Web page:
Primary 1960s White Sox owner Art Allyn passed away at age 71, in Sarasota.
He came to the White Sox a lion and went out a lamb — or maybe it was the other way around. Allyn had the winning bid to secure the club from Bill Veeck and shrewdly rebuilt an aging team via GM Ed Short. In fact, for all of the storied White Sox seasons, the best three-year record for the franchise came under Allyn’s ownership, 1963-65.
Allyn had a heroic side off the field as well: Repulsed by the segregation Florida continued to practice into the 1960s, the owner bought a motel near the Sarasota training grounds to allow his Black White Sox players to sidestep the institutional racism still being practiced.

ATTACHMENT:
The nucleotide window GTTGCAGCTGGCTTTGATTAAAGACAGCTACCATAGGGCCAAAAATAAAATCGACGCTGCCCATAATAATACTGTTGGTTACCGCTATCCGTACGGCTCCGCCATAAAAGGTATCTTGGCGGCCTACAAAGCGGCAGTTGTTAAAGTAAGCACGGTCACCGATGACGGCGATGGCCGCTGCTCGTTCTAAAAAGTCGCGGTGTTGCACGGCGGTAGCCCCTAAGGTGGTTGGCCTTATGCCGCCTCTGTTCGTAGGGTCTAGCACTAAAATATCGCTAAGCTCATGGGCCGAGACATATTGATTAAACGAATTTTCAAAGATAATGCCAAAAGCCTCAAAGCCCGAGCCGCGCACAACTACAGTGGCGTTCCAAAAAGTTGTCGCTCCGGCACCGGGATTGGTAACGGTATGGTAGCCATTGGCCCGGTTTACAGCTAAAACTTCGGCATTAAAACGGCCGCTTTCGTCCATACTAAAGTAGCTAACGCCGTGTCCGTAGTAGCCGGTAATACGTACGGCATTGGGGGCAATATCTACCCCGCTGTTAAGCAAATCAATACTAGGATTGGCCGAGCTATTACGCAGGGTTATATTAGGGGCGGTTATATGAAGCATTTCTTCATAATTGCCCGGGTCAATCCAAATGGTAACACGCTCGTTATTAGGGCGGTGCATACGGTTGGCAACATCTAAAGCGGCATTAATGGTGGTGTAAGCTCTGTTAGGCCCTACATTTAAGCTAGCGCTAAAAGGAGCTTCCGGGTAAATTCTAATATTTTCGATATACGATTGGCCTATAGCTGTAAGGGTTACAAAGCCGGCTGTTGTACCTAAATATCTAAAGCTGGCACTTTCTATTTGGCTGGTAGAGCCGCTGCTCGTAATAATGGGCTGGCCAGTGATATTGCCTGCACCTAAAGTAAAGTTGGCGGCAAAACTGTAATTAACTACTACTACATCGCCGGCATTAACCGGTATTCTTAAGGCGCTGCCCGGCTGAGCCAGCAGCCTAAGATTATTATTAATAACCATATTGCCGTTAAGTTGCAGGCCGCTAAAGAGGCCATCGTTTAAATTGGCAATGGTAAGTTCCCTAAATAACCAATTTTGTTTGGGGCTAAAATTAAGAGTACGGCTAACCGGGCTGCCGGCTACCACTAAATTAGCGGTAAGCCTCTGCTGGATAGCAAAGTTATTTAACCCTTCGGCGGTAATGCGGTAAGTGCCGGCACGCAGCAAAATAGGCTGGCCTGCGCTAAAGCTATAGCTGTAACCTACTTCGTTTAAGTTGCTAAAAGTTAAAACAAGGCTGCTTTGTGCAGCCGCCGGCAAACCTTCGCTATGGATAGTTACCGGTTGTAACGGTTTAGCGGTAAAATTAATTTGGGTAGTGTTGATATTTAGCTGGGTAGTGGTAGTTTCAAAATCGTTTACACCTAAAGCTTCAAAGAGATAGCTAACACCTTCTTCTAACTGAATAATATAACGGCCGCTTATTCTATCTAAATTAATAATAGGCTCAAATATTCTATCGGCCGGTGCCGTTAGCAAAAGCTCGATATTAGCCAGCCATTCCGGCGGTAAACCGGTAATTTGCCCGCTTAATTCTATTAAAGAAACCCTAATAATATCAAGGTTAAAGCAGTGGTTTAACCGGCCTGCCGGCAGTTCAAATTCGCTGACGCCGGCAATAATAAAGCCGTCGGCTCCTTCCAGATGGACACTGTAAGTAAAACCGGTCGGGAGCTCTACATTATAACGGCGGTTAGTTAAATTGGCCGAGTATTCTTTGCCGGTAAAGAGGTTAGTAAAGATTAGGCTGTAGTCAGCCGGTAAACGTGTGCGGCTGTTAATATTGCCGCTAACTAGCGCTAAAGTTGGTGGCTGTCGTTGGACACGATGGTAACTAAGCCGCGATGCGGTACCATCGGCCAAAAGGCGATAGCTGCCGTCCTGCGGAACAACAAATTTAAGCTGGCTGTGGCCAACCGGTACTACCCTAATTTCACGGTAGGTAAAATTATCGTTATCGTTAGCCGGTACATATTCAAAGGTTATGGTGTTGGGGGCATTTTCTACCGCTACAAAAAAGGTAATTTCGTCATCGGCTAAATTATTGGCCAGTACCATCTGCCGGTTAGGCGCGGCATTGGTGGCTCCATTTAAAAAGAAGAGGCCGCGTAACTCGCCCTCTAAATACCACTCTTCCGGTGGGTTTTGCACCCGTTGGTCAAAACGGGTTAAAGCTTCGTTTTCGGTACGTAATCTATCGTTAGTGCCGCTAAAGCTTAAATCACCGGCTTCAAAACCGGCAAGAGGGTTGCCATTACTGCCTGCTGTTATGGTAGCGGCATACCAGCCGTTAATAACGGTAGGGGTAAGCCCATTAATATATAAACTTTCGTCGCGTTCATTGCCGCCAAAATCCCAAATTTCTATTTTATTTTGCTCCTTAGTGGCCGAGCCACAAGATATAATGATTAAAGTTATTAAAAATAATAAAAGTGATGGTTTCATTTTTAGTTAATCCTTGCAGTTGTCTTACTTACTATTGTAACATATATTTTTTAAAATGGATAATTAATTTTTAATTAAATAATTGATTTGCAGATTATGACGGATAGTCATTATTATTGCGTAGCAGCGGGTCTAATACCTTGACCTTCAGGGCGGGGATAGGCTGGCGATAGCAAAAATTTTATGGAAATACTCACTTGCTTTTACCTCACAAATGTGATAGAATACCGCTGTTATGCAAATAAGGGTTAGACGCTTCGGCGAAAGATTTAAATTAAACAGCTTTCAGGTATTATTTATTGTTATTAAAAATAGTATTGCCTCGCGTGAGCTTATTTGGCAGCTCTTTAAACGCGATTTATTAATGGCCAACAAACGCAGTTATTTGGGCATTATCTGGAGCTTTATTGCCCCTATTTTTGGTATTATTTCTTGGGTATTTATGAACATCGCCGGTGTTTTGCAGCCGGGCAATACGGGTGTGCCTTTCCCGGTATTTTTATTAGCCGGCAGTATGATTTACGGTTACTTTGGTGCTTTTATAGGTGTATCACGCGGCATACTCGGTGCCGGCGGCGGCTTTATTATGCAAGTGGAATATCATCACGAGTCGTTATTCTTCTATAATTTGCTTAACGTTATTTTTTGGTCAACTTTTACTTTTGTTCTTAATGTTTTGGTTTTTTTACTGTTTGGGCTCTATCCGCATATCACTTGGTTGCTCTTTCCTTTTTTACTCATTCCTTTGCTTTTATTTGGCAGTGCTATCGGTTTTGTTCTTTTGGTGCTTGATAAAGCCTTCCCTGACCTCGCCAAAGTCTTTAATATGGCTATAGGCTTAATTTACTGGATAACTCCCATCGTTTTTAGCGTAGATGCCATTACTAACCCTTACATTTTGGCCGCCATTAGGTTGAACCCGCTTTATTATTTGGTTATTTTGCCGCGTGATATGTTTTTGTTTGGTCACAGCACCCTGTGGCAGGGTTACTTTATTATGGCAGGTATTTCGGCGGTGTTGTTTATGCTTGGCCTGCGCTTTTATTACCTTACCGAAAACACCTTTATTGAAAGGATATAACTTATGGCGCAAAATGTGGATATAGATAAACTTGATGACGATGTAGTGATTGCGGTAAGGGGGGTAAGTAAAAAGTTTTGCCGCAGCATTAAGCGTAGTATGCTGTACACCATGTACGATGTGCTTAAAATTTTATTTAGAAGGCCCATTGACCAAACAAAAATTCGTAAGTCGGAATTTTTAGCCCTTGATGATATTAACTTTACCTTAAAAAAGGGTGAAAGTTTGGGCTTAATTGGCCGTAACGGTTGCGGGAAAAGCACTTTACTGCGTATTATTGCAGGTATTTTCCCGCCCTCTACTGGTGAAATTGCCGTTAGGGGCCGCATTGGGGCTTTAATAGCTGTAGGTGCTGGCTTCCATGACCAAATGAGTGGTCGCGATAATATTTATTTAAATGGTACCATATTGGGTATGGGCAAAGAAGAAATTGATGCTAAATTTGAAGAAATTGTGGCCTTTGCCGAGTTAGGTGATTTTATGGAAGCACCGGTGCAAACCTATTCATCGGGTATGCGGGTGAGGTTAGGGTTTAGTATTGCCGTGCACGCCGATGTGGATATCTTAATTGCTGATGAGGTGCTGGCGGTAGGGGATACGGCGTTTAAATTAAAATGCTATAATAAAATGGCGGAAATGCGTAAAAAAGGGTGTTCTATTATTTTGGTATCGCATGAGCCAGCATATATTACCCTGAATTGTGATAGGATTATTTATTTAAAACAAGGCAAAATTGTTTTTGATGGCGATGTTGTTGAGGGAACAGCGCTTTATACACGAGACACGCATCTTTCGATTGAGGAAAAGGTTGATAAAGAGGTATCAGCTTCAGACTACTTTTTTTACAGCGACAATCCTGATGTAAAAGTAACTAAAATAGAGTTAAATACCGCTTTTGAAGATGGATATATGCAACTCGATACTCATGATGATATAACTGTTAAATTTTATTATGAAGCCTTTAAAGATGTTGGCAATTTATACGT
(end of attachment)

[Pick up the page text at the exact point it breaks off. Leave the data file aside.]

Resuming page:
On the other hand, Allyn did leave the White Sox as a villain. Allyn was unwilling to hold Short’s feet to the fire after a series of sour moves in the second half of the 1960s, and the threadbare White Sox began to openly solicit Milwaukee as a relocation site after the Braves moved south to Atlanta. It was Allyn who steered the Sox up north to play a significant percentage of their home schedule at County Stadium, not Comiskey Park.
Finally, with Art on the verge of selling the White Sox to interests who would have vacated Comiskey Park permanently, Art’s brother John Allyn intervened and bought Art out in 1969, saving the White Sox for Chicago.